This guide on decentralised autonomous organisation (DAOs) is written to help you understand the various aspects of DAOs as of April 2021.
The transition from Web2 to Web3 has thrown all commonly held business practices into question, with decentralised systems and cryptocurrencies enabling novel business systems.
Web2 companies such as Facebook and Airbnb utilise various organisational structures to organise their ownerships and operations. Technological advances have helped these sorts of companies operate with a flatter organisational structure, radically changing the way people work and workplace culture. Today, technological advances are starting to disrupt the traditional company ownership structure: from ownership via various categories of shares to ownership via governance tokens.
Governing a geographically dispersed group of people is hard. To do so efficiently and effectively, several challenges need to be overcome, particularly those relating to logistics, finance and management.
The first DAO, conceived in 2016, was a mechanism through which to aggregate capital and deploy it in a venture-capital-like manner. Those who held DAO tokens were able to vote on whether the DAO should invest in proposed projects.
As of April 2021, many of the core teams behind the most widely used blockchain-based protocols, platforms and apps, have either (i) already relinquished administrative control and transferred it to a DAO or (ii) made public their intention to do so.
A DAO is a type of organisation that is controlled by its stakeholders and has no central governing body.
In the world of crypto, the term governance is typically used to describe the mechanisms through which decisions are made on key risk parameters, proposed improvements and other matters. In the same way that true ‘decentralists’ believe that all of society will be tokenised, the idea extends to all organisations eventually becoming decentralised and autonomous.
In contrast to how businesses are incorporated today, creating a DAO is often referred to as ‘summoning’ or an ‘exit to community’. Many protocols start with a team-led, centralised governance structure for efficiency purposes, before gradually decentralising to the point where all proposed changes go through a DAO. The participants of these DAOs are the people and entities who hold the protocol’s native token.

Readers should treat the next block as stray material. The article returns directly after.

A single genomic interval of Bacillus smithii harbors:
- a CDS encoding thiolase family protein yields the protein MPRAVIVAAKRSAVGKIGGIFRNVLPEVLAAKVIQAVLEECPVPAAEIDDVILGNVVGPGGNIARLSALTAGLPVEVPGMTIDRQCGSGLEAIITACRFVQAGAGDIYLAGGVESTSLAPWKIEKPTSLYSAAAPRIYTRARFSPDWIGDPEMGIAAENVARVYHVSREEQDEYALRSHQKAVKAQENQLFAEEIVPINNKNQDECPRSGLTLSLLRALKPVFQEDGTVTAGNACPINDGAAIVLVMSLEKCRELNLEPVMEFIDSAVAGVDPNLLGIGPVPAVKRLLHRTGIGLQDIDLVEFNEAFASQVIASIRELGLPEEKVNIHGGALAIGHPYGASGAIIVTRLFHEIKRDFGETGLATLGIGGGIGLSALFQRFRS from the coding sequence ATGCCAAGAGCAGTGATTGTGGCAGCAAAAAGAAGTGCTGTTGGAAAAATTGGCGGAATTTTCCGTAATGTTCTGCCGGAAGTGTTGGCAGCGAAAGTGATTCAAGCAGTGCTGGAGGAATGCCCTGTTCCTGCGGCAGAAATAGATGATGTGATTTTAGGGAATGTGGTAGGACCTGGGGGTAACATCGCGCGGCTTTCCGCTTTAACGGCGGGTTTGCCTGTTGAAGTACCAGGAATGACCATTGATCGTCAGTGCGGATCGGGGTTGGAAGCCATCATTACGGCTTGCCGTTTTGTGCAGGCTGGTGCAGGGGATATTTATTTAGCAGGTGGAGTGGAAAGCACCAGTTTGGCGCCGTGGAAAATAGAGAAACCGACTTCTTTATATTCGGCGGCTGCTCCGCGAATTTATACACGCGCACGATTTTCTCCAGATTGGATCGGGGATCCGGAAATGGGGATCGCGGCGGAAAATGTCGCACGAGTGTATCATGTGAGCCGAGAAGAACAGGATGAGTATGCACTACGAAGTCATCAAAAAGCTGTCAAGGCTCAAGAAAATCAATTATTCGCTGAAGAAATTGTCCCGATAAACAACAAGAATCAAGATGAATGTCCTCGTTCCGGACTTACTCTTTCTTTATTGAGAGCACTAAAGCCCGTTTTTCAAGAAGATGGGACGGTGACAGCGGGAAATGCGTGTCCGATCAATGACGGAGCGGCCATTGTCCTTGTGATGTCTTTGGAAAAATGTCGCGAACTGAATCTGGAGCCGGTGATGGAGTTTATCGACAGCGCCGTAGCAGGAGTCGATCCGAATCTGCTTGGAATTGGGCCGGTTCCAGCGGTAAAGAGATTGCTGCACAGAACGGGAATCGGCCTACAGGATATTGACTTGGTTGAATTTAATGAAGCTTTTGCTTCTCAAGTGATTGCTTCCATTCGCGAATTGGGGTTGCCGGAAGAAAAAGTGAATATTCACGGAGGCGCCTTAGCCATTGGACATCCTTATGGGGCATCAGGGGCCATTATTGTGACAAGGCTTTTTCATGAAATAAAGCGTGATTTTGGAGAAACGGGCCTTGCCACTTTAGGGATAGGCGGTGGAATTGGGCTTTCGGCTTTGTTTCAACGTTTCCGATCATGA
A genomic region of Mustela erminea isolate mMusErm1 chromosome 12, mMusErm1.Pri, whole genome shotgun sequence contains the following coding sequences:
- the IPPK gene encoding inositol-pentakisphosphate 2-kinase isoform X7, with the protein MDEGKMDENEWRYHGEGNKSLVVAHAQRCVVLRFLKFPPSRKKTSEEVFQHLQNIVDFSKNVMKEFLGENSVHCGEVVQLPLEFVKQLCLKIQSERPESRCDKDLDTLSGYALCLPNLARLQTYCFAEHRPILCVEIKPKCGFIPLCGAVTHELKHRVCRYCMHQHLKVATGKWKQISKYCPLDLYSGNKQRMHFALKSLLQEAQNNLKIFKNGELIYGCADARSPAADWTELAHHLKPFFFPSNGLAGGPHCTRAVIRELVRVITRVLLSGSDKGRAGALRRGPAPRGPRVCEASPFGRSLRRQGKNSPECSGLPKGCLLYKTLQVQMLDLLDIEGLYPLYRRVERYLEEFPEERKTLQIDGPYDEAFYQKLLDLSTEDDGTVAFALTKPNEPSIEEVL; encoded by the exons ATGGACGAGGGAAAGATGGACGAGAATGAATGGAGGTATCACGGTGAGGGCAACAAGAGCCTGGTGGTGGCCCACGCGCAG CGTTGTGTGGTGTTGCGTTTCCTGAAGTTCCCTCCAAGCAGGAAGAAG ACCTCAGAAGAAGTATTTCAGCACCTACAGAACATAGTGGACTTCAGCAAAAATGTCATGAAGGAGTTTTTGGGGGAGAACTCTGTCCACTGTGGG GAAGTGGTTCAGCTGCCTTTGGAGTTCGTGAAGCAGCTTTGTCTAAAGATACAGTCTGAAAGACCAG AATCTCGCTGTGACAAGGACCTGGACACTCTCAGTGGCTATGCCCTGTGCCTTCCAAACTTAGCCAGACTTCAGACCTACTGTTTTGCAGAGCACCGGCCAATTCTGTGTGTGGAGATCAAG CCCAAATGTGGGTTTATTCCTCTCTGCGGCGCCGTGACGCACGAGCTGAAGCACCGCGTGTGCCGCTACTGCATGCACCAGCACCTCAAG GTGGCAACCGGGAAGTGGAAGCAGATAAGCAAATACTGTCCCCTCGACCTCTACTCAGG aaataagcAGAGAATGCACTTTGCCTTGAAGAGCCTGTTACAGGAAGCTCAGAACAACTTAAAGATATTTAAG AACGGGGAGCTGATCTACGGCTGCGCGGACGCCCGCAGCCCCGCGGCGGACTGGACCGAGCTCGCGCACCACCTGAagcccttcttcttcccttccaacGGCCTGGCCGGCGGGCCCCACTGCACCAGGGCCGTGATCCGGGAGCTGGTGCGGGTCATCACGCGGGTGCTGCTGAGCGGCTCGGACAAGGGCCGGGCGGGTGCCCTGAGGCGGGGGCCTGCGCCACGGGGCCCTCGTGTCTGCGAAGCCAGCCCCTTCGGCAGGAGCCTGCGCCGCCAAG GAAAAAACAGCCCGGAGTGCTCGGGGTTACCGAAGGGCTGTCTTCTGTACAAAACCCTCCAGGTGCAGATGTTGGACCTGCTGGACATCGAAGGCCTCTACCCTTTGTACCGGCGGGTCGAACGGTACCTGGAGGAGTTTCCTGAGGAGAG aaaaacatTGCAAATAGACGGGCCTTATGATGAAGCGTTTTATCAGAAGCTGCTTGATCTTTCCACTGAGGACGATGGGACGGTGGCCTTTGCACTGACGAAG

Aspects of a DAO
Blockchain-based DAOs remain a novel concept. For many, participating in a DAO remains intimidating and confusing. Managing all of the steps between ideation and implementation is no easy task, particularly when the protocol is experiencing strong growth.
That said, certain online tools are making community-driven governance more possible. Novel blockchain-enabled organisational concepts have been created due to blockchain technology like on-chain treasury management; on- and off-chain voting; secure smart contracts and open-source API services.
Yearn Finance is one example of a protocol that is at the forefront of decentralised governance. Below is an overview of the various components that are relevant for those governing Yearn.
Information and communication
- Website: Web2 website detailing the project’s value proposition.
- Application: Web3-enabled app.
- Twitter: the primary social media platform of Yearn.
- Medium: in-depth articles on project features and recent developments.
- Discord: the engine room of Yearn’s community and the main channel through which core team members are accessible.
- Telegram: a tool for verified team announcements.
- Community calls: held periodically via video- or audio-streaming software. (Some projects, such as Celo and MakerDAO, subsequently publish recordings on YouTube. Yearn does not.)
- Documentation: detailed information on all key aspects of the protocolo.
- GitHub: open-source code repositories.
- Audits: internal and external smart contract audits are publicly available.